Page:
From better sex to thicker hair, why a good night’s sleep is worth celebrating
Ahead of World Sleep Day on March 17, Hong Kong experts explain how quality rest not only detoxifies and clears the brain to help us solve problems, but also helps reduce risk of heart attack
A good night’s sleep is important, but why? Here’s what happens while we sleep – and what can happen if we don’t get enough rest.
While we are asleep, the body’s immune system produces cells and proteins which protect us against infection and illness, says psychologist Esther Yuet Ying Lau. In addition, the body secretes human growth hormone (HGH), which helps it maintain and repair skin, muscle and bones. HGH is particularly important for growth in adolescents.
“Research shows that [cell production] doubles during REM (rapid eye movement) sleep,” says Lisa Griffiths, a homeopath at The Round Clinic in Hong Kong. “Without sleep, our central nervous system rapidly loses the ability to maintain healthy function and our bones and muscles do not get the necessary growth hormone to repair and rejuvenate.”
Detoxification also takes place during sleep. Cerebrospinal fluid, a clear liquid surrounding the brain and spinal cord, moves through the brain, clearing it of the by-products of substances processed by the body – while waves of electrical activity in the gut sweep waste out of the digestive system.
Sleep also boosts brain health by allowing the organ to rest and repair itself. “Brain activity changes in patterns that can be classified into REM and non-REM sleep,” says Dr Vanessa Wong, a psychiatrist at Hong Kong Adventist Hospital. “The former is associated with dreaming and is thought to assist in brain development, while the latter can be broken down into very light, deeper and slow-wave deepest sleep. Cycles of REM [and non-REM sleep] last around 50 minutes in children [and] 90 minutes in adults, and the proportion of deep sleep to light sleep decreases with age.”
Lau says a restful sleep can help us solve problems. “In one of my recent studies, we found that an afternoon nap can improve a person’s working memory. This in turn helps support many cognitive functions, like reading comprehension, mathematical problem-solving and multi-tasking.”
And it’s not called beauty sleep for nothing. Griffiths points out that a good night’s sleep is essential to skin and cellular rejuvenation. “This process happens on a hormonal level, with a reduction in cortisol, which thins the skin, and an increase in HGH and melatonin, which heals the skin. The obvious benefits of getting enough rest include fewer wrinkles, brighter eyes, thicker hair and an overall better and healthier appearance.”
Sleep is also a chance for our muscles to relax. This includes our heart. “Our heart rate and blood pressure drop while we are asleep, giving our heart a break,” explains Lau, assistant professor in the Department of Psychology at The Education University of Hong Kong’s Centre for Psychosocial Health.
This is probably the reason people with sleep disorders such as obstructive sleep apnoea have a higher risk of developing cardiovascular diseases, says Dr David Ho, an ear, nose and throat specialist at Matilda International Hospital in Hong Kong. “In people with long-term obstructive sleep apnoea, the heart muscle is actually thicker because it’s had to beat faster and work a lot harder in order to get enough oxygen to the brain during the night. If this thickening of the muscle worsens, it can increase the individual’s risk of developing high blood pressure and a heart attack.”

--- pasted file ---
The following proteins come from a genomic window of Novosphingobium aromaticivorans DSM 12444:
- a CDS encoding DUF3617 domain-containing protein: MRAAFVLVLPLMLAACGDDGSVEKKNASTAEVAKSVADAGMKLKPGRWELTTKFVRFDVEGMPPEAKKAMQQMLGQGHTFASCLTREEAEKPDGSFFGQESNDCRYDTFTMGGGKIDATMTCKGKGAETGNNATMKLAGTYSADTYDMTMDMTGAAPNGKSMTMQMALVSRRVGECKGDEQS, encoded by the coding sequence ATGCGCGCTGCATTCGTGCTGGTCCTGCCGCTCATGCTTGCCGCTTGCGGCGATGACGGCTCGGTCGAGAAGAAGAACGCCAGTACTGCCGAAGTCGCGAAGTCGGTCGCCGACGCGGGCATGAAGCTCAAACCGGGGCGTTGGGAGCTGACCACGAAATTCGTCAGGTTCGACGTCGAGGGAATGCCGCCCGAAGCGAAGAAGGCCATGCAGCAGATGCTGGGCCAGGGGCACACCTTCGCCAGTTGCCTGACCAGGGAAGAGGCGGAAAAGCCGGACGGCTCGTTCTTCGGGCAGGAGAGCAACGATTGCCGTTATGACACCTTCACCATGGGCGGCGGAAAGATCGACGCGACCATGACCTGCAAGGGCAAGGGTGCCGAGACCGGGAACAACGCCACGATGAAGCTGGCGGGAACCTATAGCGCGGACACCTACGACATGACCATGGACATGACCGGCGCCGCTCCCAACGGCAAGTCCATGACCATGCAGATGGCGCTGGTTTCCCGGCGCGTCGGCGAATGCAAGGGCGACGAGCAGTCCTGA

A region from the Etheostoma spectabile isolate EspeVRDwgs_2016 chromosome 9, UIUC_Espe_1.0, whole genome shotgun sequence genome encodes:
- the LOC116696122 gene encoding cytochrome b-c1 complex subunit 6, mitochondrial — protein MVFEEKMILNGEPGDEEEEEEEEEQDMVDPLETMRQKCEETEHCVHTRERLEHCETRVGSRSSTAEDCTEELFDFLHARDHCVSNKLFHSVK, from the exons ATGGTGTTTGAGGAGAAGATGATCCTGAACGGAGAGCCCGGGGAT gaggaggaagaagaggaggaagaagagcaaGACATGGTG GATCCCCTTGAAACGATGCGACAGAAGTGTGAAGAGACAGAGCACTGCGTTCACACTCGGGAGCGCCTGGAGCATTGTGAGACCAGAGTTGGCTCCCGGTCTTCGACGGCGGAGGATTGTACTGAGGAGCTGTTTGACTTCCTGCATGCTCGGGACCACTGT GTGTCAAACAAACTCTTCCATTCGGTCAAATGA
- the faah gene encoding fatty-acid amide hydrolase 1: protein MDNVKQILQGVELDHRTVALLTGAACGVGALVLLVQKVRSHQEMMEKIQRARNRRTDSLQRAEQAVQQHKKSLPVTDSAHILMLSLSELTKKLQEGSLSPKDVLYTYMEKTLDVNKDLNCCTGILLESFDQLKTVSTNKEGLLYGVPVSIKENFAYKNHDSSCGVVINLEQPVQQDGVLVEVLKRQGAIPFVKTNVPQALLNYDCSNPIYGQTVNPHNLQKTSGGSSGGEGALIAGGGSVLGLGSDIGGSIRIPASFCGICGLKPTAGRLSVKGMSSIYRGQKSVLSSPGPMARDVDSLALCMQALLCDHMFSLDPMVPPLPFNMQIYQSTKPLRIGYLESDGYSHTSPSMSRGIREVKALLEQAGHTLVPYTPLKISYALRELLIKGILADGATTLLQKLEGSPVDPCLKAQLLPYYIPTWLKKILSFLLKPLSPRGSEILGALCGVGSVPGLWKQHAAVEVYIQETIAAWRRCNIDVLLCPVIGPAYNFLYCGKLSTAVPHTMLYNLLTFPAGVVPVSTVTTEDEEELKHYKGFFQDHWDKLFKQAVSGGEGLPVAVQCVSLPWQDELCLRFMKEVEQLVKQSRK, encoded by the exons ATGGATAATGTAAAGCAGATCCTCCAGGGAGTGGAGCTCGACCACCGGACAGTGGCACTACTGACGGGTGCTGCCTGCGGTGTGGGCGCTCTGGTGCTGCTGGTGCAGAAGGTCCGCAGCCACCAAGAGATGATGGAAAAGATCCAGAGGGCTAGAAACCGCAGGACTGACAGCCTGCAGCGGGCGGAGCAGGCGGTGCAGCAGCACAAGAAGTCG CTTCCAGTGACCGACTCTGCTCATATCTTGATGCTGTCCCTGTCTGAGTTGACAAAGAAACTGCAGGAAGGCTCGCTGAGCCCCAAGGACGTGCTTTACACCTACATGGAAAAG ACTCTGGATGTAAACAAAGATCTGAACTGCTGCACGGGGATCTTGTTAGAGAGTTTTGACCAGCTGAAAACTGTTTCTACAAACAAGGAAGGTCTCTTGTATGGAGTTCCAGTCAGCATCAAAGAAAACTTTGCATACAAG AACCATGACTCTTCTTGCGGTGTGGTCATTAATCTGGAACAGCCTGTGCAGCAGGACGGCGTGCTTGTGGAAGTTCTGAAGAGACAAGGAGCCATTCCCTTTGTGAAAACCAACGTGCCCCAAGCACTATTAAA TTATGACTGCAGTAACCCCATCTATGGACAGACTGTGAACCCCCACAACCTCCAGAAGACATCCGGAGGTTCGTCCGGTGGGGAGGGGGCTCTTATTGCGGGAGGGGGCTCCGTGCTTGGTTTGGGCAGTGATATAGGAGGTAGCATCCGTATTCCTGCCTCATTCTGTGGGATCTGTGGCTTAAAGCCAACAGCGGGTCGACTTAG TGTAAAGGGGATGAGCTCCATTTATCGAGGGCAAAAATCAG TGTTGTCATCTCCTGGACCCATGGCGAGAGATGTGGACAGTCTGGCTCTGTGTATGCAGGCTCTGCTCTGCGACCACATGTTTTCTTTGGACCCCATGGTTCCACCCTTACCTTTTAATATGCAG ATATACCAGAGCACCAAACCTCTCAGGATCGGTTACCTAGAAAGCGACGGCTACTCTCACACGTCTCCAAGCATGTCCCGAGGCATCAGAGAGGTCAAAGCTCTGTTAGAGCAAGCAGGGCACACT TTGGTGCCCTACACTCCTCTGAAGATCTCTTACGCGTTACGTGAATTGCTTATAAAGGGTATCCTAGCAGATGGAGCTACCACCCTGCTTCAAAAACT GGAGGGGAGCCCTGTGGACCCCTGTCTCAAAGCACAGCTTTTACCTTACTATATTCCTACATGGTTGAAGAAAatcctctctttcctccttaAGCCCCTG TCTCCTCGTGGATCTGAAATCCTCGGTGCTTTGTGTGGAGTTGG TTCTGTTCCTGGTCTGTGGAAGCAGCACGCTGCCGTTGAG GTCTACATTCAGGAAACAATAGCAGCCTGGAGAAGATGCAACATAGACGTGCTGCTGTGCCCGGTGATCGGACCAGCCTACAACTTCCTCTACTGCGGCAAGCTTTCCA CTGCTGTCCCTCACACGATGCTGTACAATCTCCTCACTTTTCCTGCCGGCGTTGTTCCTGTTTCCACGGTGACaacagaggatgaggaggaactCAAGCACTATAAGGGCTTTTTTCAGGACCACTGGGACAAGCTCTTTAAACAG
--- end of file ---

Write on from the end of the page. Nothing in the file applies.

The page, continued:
A good night’s sleep might also do wonders for your sex life – particularly that of elderly women. A new US study of 93,668 women aged 50 to 79 linked sleep problems and sexual dissatisfaction. The findings, which were published in February in the journal of The North American Menopause Society, Menopause,revealed that women who had less than seven to eight hours of sleep a night experienced lower odds of sexual satisfaction. Since the prevalence of sleep problems increases with age, it’s not just menopause, but also issues like insomnia that can affect sexual pleasure in an older woman.
Dr Wong says sleep deprivation has been linked to diabetes, hypertension, heart disease, mood disorders, a weakened immunity, increased inflammation due to a rise in cortisol, and lower life expectancy. It is also associated with increased appetite, higher alcohol consumption, and obesity, which increases the risk of metabolic syndrome – biochemical and physiological abnormalities associated with the development of cardiovascular disease and type 2 diabetes.
“Plus, when we are sleep-deprived, it is harder for us to concentrate, to remember and to engage in complex logical thinking,” says Lau. When we are mentally fatigued and cannot focus, our risk of having a serious accident also increases.
The optimal amount of sleep for most adults is seven to eight hours, while teenagers need nine to 10 hours and younger children more than 10 hours of sleep a night.
When it comes to restful sleep, quality is key. You should be able to fall asleep easily and sleep mostly undisturbed during the night. When you wake up, you should feel alert, refreshed and ready to take on the day.
Experiment with different sleep positions to figure out what works best for you. If you have obstructive sleep apnoea, sleeping on your side may provide a better night’s sleep than sleeping on your back. “Sleeping on your side may help improve airflow,” says Dr Josna Adusumilli, a neurologist and sleep disorders physician at Massachusetts General Hospital.